In Uganda, our team, headed by Bukeni Waruzi, held a video advocacy training with seven women from the Greater North Women’s Voices for Peace Network
, an activist group focusing their advocacy around Uganda’s recovery plan for the Greater North area. For more information, read this post
or watch this video
highlighting the training and the campaign. Since the training, the women have been actively shooting with the Zi8 camcorders we provided – their footage is currently being edited into an advocacy video.
With Flip and Kodak Zi8 out of the picture, WITNESS will have to look for alternatives to update our pocket camcorder kits for the upcoming video advocacy trainings. The Kodak Playtouch is a likely candidate. The Zoom Q3HD
with its amazing mic and stereo input is very desirable but at $300 is unlikely. Perhaps, now is a good time to do a case study with video enabled phones instead of pocket camcorders, as my colleague Ryan Schlief suggested. In some areas where we work, a smart phone is not a practical substitute for a cost-effective pocket camcorder. Where there is no electricity or cell coverage, or where people have never used a camera before, a smart phone may prove to be unnecessarily complex, fragile and cost-prohibitive.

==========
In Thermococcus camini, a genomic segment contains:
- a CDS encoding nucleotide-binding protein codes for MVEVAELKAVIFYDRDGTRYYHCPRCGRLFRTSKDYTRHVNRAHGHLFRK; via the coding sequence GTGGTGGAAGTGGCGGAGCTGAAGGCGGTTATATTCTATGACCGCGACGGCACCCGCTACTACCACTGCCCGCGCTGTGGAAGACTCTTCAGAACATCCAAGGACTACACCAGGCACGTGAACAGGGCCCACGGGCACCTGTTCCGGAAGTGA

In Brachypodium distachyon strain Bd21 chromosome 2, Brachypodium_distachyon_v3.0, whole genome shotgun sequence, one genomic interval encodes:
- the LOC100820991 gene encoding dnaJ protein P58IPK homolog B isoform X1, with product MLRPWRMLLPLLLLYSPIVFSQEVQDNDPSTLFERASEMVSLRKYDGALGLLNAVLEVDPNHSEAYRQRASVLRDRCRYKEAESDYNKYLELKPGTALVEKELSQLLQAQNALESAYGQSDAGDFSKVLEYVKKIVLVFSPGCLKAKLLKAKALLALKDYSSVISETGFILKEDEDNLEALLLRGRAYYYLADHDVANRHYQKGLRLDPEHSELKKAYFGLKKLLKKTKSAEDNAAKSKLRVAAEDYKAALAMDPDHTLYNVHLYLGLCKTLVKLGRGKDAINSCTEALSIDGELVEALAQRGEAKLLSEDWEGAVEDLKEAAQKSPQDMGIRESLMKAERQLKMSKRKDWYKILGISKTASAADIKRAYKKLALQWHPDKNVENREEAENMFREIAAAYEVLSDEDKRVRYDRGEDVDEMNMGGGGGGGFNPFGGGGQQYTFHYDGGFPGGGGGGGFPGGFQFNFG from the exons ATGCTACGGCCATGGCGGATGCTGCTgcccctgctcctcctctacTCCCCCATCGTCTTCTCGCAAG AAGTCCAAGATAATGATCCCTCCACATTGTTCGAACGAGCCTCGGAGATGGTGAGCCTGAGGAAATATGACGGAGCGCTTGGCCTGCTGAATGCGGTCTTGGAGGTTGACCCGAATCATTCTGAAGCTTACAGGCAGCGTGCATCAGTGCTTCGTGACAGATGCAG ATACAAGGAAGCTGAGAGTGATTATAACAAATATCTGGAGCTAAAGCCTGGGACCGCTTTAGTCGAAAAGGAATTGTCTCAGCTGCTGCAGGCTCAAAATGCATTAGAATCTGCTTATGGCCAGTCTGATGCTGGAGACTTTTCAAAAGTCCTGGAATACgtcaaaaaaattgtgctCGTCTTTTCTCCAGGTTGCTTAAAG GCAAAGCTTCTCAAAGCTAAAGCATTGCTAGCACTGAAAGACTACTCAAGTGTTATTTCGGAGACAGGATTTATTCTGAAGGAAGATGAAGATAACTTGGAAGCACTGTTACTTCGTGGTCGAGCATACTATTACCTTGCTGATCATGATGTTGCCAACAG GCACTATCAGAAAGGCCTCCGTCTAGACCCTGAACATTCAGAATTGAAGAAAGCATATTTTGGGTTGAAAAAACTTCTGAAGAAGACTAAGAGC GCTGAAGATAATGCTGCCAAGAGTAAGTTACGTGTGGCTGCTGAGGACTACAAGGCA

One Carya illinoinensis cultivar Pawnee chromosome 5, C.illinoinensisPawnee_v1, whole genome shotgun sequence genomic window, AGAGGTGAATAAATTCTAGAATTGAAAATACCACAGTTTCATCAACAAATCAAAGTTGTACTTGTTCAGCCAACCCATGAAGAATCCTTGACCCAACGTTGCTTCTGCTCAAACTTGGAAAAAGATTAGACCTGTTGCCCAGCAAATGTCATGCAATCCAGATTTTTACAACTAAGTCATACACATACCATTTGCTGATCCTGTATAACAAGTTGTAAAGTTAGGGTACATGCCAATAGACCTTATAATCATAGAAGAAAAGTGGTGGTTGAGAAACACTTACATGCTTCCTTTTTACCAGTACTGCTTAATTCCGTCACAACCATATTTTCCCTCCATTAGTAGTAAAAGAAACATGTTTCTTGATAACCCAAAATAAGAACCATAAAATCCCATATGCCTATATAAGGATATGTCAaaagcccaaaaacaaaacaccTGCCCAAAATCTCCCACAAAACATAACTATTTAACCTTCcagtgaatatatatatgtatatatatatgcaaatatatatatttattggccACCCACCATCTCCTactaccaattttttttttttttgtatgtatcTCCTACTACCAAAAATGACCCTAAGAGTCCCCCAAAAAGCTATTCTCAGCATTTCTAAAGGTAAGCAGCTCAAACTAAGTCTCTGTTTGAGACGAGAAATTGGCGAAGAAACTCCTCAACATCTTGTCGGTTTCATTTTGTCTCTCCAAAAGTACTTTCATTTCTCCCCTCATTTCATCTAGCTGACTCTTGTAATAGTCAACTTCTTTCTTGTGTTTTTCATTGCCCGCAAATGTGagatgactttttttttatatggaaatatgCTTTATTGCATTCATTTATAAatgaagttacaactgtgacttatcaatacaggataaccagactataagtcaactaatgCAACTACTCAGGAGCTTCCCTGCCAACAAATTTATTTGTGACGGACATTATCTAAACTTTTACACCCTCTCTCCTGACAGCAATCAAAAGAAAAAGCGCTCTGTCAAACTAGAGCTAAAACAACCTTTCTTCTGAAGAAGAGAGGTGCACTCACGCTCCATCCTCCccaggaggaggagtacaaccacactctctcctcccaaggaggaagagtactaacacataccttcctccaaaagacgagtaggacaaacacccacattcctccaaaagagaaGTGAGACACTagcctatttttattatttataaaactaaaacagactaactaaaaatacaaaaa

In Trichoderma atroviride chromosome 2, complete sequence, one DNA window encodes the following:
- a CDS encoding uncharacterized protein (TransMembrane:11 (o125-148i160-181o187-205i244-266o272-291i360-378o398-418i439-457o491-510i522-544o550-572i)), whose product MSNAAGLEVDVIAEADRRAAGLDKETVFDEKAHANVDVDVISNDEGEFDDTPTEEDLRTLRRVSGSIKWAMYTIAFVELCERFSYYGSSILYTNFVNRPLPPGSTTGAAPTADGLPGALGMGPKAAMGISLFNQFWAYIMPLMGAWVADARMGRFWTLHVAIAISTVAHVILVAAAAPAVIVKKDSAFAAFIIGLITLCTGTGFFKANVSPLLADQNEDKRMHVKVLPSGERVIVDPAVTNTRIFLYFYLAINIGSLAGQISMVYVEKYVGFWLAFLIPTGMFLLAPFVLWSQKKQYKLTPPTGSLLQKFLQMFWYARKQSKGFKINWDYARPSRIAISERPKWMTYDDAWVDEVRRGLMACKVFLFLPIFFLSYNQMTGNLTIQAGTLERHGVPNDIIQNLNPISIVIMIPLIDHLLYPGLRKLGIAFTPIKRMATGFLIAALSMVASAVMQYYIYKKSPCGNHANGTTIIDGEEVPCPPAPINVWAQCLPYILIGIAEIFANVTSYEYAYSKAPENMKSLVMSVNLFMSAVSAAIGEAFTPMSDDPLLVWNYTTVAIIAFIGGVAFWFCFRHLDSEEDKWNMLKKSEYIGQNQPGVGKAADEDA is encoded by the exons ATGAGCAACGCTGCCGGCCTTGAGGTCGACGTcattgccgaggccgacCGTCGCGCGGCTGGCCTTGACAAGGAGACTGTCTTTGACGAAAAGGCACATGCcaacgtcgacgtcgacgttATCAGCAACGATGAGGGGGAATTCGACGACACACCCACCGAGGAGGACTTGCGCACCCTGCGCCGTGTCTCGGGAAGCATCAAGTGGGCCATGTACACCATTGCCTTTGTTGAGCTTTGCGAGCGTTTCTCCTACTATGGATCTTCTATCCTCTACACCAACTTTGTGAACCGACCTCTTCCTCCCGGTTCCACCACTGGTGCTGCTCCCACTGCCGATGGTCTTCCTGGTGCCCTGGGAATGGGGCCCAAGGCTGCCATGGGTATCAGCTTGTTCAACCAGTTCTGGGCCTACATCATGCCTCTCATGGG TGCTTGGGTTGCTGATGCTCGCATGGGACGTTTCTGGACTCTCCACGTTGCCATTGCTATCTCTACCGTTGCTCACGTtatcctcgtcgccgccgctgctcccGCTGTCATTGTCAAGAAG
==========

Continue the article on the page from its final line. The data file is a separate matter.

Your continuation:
Cisco’s rationale for closing Flip is partially based on the idea that pocket camcorders can no longer compete in a world full of smart phones. This New York Times blog
questions Cisco’s reasoning, insisting that the pocket camcorder niche still exists. Similarly, CNET
points out that the Flip is the best selling pocket camcorder and its competitors, such as Kodak, Sony, Panasonic, and Samsung, just released new models that are Flip-like. In this post
, Sony states its dedication to its line of pocket camcorders, acknowledging the growth of mobile phone video but asserting that it is a separate market. It will be interesting to see whether other companies will follow Cisco’s lead or see a market opportunity opened by Flip’s demise. We hope they come up with new devices that fit our idea of the perfect pocket camcorder for video advocacy – low cost, external mic input, simple and intuitive controls, robust, and with no proprietary ports and batteries.